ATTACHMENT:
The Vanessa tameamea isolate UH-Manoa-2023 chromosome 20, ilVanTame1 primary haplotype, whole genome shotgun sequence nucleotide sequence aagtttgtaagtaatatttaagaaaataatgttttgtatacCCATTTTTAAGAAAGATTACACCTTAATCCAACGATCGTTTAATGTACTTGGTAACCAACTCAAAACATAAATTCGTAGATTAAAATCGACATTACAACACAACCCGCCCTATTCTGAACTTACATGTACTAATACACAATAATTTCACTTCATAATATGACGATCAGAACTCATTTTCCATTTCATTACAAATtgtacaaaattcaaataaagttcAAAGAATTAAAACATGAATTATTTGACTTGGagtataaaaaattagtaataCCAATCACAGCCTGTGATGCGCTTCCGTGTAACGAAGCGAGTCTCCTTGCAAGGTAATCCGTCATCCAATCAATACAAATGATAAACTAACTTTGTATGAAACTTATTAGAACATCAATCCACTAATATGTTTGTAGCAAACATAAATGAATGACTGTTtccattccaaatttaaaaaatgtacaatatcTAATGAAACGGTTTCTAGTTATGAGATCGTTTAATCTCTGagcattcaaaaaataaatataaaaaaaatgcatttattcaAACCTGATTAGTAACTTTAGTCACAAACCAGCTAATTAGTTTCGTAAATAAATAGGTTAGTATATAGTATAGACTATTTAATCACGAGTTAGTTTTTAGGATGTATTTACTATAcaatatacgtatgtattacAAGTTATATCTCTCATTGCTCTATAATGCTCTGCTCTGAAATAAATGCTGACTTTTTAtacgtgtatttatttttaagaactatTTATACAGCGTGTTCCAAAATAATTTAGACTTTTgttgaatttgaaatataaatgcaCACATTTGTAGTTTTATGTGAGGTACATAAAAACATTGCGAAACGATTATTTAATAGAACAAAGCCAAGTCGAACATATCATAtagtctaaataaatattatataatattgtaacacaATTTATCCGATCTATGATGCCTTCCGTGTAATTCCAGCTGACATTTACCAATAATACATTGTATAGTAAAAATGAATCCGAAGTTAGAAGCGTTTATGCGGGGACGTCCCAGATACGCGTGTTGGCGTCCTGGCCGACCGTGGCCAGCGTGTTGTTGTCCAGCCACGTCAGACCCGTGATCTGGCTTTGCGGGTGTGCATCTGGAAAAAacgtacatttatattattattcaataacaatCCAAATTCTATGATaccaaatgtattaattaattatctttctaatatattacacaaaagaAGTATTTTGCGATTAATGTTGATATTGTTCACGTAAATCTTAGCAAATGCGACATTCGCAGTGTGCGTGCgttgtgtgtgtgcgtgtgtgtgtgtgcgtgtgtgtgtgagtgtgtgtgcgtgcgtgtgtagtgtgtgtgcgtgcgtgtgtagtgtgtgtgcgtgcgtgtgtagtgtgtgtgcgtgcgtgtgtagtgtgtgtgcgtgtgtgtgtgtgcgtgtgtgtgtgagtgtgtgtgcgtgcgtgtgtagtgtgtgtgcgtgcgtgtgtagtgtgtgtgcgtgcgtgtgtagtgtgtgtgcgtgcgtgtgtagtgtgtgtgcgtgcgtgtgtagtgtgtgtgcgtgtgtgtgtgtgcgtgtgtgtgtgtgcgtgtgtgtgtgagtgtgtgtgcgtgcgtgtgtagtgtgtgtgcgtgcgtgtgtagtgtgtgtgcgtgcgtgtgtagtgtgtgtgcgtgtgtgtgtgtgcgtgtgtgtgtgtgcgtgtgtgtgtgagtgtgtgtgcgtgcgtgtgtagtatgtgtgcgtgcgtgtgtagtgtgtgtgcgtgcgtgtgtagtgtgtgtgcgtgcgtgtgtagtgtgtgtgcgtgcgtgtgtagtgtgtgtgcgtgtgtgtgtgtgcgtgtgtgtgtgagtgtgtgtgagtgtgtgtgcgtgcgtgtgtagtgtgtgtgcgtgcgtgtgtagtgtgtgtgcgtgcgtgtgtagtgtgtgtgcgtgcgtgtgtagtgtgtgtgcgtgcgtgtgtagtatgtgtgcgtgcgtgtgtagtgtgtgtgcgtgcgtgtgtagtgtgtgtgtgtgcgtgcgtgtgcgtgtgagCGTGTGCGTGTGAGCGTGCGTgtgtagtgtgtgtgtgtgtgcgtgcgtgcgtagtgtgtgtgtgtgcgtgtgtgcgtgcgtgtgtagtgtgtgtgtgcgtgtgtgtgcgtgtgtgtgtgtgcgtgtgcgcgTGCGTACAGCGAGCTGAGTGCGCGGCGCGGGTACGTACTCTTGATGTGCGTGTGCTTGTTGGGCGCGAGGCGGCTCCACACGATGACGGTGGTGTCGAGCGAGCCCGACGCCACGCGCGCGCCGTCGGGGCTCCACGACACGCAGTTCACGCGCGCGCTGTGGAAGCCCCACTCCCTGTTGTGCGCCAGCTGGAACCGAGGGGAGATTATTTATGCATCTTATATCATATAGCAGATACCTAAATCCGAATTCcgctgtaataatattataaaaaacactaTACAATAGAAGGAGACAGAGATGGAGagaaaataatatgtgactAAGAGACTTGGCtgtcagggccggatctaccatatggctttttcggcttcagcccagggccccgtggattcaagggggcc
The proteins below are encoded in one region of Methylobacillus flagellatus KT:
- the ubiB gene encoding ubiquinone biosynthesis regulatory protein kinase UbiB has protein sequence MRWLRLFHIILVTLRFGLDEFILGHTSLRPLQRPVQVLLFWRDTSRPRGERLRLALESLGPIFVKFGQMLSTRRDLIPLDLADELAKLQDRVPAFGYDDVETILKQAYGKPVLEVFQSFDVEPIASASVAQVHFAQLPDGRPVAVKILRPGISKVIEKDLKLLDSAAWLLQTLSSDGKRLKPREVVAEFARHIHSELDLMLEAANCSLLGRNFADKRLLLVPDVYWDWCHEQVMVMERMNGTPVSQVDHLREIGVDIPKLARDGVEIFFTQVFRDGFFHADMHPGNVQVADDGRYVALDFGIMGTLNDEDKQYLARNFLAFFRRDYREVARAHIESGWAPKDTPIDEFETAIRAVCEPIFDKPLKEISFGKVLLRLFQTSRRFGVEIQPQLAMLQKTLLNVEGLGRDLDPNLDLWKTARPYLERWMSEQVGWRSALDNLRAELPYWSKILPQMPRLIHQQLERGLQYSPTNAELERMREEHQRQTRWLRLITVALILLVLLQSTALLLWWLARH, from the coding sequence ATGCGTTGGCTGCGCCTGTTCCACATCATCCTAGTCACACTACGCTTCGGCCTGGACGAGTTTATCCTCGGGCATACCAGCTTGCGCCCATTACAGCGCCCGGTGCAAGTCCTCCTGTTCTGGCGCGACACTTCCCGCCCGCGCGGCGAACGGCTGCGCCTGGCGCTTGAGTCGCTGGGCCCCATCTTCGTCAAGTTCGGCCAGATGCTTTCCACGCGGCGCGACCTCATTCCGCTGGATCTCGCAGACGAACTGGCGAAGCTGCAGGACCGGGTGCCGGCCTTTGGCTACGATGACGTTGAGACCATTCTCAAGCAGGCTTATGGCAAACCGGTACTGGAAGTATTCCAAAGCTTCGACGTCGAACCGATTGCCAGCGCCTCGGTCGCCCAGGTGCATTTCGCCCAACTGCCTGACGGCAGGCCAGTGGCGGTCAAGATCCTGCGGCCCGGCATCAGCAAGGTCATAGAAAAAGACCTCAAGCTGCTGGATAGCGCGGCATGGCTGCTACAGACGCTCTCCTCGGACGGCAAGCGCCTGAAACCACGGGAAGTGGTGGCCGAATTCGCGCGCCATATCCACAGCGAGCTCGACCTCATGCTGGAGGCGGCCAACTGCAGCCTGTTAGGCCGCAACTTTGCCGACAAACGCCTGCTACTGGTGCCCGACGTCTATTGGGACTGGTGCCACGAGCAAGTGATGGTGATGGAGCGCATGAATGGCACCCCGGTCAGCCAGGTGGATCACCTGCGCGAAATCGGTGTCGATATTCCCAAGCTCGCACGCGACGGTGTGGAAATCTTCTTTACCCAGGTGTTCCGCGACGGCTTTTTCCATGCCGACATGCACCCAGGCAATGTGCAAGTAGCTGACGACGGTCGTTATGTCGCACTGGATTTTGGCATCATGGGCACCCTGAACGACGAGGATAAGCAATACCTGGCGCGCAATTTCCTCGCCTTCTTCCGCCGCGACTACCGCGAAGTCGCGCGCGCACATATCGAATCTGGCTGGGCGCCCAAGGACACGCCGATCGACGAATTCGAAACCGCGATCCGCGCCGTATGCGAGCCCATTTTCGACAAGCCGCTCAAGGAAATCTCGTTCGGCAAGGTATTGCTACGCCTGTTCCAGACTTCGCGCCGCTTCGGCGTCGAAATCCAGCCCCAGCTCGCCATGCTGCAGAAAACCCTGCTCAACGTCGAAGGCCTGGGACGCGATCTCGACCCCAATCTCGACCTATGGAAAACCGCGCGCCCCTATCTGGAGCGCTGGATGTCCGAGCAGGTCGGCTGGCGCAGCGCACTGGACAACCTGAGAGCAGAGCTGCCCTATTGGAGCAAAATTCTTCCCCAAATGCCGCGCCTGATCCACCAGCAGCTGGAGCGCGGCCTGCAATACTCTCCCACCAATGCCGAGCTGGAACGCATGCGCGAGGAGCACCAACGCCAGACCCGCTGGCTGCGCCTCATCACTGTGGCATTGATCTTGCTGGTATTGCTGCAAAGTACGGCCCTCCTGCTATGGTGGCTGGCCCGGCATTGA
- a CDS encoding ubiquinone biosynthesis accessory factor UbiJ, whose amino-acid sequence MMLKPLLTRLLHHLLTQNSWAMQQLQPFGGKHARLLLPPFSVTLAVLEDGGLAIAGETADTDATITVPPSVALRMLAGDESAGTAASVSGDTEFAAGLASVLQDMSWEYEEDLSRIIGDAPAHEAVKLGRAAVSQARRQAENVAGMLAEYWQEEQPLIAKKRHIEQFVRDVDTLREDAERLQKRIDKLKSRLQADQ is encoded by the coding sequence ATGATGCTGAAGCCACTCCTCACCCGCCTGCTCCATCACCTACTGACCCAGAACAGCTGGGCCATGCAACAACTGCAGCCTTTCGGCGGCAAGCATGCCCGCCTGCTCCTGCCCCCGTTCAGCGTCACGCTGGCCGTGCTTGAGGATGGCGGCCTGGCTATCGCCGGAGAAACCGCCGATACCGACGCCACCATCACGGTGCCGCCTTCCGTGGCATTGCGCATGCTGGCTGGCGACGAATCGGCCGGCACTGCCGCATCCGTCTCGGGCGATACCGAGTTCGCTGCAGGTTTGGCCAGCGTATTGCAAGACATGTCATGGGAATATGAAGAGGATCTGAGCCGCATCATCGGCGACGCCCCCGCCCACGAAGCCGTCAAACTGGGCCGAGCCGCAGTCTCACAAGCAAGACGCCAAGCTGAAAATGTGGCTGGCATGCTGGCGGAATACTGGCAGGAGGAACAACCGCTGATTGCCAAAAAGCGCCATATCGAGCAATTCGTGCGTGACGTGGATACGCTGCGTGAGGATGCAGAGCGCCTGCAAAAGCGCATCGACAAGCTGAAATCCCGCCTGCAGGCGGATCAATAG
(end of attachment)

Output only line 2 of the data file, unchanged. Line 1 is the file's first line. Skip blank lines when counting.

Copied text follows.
The proteins below are encoded in one region of Methylobacillus flagellatus KT: